Work Study

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  • Created by: MRH__98
  • Created on: 19-06-16 19:14

What is Work Study?

Work study can show where productive efficiency can be improved.

Work study is split into two sections:

Method study

  • Examines a task and finds the most effective method to use and reduce costs. It can cover worker motivation as well as basic production methods.

Work measurement

  • Techniques to establish the time for a qualified and motivated worker to carry out a task at a defined rate of working.
  • This is often used to set targets.
  • E.g. a pitch inspector at a sports event.
  • Work measurement is also known as time study or motion study.
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Benefits of work study

  • Increased productivity and efficiency.
  • Reduced manufacturing costs.
  • Improved workplace layout.
  • Better manpower and capacity planning.
  • Fair wages to employees.
  • Better working conditions for employees.
  • Improved workflow.
  • Reduced material handling costs.
  • Better industrial relations and employee morale.
  • Provides better job satisfaction to employees.
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Factors to consider

It is important that managers should be aware that sometimes productive efficiency might be affected by factors that work study doesn't pick up on, such as:

  • Poor management
  • Dated machinery

Managers need to be careful not to hold workers responsible for issues beyond their control.

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Work measurement

  • Considers how long a job or task should take to complete.
  • The process involves establishing basic and standard times for a given job or task.
  • Employee cooperation is required to establish an appropriate time for a job.
  • It's important to establish an accurate time for any given job, and the study must therefore reflect how long it takes an average employee, working with some degree of enthusiasm.
  • The process involves:
    • Selecting the task to be examined and observed.
    • Measuring the time for each stage of the job.
    • Rating the performance of the employee.
    • Deciding what criteria is to be used to rate the performance.
    • Applying the formula to calculate the basic and standard times.

Factors that need to be considered

  • The number of times in which a job is observed.
  • When the job is observed.
  • The person observed undertaking the job.
  • What is observed.
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Basic and Standard time

Basic time

  • Calculated to see how long a particular job takes, in order to work out labour costs.
  • May be one small task related to the assembly of a product.
  • Basic time for all tasks is recorded, to calculate the total time needed to complete the whole job.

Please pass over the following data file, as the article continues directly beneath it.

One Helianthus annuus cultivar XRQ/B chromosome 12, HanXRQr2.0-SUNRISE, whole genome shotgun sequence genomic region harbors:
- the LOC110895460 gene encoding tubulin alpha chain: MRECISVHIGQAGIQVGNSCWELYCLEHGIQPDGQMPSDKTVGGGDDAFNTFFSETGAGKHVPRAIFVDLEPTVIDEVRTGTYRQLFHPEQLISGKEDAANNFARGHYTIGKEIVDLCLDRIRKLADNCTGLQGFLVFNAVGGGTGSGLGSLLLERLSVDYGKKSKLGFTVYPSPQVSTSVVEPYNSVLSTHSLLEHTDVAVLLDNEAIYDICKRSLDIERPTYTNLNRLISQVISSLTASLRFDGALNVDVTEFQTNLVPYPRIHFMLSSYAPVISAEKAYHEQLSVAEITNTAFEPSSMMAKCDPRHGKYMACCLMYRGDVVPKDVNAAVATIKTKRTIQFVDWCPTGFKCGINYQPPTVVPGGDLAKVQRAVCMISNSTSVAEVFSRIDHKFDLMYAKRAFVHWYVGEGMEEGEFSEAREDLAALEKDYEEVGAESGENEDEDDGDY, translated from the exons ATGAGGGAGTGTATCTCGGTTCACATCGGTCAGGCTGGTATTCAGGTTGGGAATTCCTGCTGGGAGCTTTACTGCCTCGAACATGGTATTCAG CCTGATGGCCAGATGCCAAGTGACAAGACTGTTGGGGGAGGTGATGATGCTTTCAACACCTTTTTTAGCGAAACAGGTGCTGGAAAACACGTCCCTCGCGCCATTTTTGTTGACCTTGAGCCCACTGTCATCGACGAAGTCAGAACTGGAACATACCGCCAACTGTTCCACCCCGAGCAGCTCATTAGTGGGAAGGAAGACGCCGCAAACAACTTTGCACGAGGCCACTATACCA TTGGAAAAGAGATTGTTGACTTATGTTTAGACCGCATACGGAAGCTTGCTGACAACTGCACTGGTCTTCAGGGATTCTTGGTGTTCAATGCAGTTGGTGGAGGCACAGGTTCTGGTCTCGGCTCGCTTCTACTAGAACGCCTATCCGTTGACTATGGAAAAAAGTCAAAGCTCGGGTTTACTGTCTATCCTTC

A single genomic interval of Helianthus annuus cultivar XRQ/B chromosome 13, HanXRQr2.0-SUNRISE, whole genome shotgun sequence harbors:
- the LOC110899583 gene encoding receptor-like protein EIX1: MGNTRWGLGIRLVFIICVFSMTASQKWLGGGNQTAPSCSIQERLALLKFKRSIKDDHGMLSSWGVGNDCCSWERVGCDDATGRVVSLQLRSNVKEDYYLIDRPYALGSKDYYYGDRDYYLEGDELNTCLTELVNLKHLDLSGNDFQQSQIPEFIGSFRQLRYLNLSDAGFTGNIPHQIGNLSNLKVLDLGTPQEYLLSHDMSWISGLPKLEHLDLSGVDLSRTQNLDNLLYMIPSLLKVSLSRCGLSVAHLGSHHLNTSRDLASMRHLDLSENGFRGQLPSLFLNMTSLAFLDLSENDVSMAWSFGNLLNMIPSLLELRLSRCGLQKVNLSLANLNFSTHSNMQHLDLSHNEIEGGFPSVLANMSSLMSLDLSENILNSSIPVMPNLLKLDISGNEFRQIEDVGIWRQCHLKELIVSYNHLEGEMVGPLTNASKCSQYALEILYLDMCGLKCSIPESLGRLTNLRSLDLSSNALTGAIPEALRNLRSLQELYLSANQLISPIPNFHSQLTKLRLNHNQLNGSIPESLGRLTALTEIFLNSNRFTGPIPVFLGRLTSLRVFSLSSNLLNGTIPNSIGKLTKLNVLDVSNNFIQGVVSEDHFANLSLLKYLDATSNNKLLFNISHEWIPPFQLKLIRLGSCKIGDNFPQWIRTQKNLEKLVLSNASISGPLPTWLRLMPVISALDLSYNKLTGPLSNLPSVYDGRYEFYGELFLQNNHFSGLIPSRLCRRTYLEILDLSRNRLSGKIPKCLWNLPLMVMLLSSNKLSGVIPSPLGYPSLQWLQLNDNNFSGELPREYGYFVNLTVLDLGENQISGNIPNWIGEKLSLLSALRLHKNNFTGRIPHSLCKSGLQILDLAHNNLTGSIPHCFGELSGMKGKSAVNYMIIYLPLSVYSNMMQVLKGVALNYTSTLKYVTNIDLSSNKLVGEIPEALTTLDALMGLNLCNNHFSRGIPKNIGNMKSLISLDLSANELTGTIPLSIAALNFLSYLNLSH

• This information can also be used to help construct a network diagram.
  • Basic time = Observed time x Observed rating / Normal/Standard rating (100)

BSI rating scores

  • 125: Very fast, above-average worker.
  • 100: Standard performance, good pace attained by a skilled and motivated average worker. Quality of work is maintained.
  • 75: Normal performance, steady pace of unmotivated supervised worker.
  • 50: Very slow, showing no interest in task performed.

Standard time

  • For an accurate time to be established, additions need to be made to basic time.
  • Standard time = Basic time + Additions for 'breaks'
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Method study

Method study considers how a job or task should be done, and the order of tasks required to complete the job. It is also used to improve how a job is performed.

Analysis and observation of the actions and movements of employees led to the creation of symbols to represent basic movements that the employees made as they worked.

These observations helped bring about the study of ergonomics, the relationship between people and machines. It concentrates on how productivity can be increased by ensuring that the machines and tasks to be performed by the employees are undertaken in the most effective and time-efficient manner.

  • A circle represents an operation/task.
  • An arrow represents a movement (of equipment / documents etc.).
  • A triangle represents storage (of documents etc.).
  • A D-shape represents a delay.
  • A square represents an inspection.
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Action to take upon completing method study

  • Examine the observations: It is important to try and find why a job is done in a particular way.
  • Consider better alternative methods: Finding a cheaperfaster, more time-efficient and ergonomic method of completing the task.
  • Introduce new methods.
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